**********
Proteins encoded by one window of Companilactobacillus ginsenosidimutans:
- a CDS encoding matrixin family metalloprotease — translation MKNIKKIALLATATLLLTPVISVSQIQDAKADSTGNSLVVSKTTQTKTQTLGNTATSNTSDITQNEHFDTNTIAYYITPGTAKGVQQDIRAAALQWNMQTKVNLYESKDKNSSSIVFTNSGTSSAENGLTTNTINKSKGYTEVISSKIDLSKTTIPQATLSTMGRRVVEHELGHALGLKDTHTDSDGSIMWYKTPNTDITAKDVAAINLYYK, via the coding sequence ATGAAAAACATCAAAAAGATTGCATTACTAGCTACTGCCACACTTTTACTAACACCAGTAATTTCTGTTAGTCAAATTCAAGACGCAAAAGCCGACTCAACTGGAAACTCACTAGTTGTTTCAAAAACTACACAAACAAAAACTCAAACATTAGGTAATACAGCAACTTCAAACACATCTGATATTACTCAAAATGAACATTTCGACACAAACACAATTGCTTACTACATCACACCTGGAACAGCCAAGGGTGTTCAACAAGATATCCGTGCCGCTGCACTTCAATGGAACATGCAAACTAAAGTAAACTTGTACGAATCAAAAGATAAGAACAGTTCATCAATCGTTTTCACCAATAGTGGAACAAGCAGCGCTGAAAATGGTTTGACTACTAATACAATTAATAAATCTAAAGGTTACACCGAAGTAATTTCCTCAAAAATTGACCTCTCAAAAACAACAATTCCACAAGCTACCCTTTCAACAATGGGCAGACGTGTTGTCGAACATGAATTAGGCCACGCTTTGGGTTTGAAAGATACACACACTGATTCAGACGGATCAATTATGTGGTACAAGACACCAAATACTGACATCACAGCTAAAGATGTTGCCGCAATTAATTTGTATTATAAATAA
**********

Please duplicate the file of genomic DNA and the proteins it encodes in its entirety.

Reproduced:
Proteins encoded by one window of Companilactobacillus ginsenosidimutans:
- a CDS encoding matrixin family metalloprotease — translation MKNIKKIALLATATLLLTPVISVSQIQDAKADSTGNSLVVSKTTQTKTQTLGNTATSNTSDITQNEHFDTNTIAYYITPGTAKGVQQDIRAAALQWNMQTKVNLYESKDKNSSSIVFTNSGTSSAENGLTTNTINKSKGYTEVISSKIDLSKTTIPQATLSTMGRRVVEHELGHALGLKDTHTDSDGSIMWYKTPNTDITAKDVAAINLYYK, via the coding sequence ATGAAAAACATCAAAAAGATTGCATTACTAGCTACTGCCACACTTTTACTAACACCAGTAATTTCTGTTAGTCAAATTCAAGACGCAAAAGCCGACTCAACTGGAAACTCACTAGTTGTTTCAAAAACTACACAAACAAAAACTCAAACATTAGGTAATACAGCAACTTCAAACACATCTGATATTACTCAAAATGAACATTTCGACACAAACACAATTGCTTACTACATCACACCTGGAACAGCCAAGGGTGTTCAACAAGATATCCGTGCCGCTGCACTTCAATGGAACATGCAAACTAAAGTAAACTTGTACGAATCAAAAGATAAGAACAGTTCATCAATCGTTTTCACCAATAGTGGAACAAGCAGCGCTGAAAATGGTTTGACTACTAATACAATTAATAAATCTAAAGGTTACACCGAAGTAATTTCCTCAAAAATTGACCTCTCAAAAACAACAATTCCACAAGCTACCCTTTCAACAATGGGCAGACGTGTTGTCGAACATGAATTAGGCCACGCTTTGGGTTTGAAAGATACACACACTGATTCAGACGGATCAATTATGTGGTACAAGACACCAAATACTGACATCACAGCTAAAGATGTTGCCGCAATTAATTTGTATTATAAATAA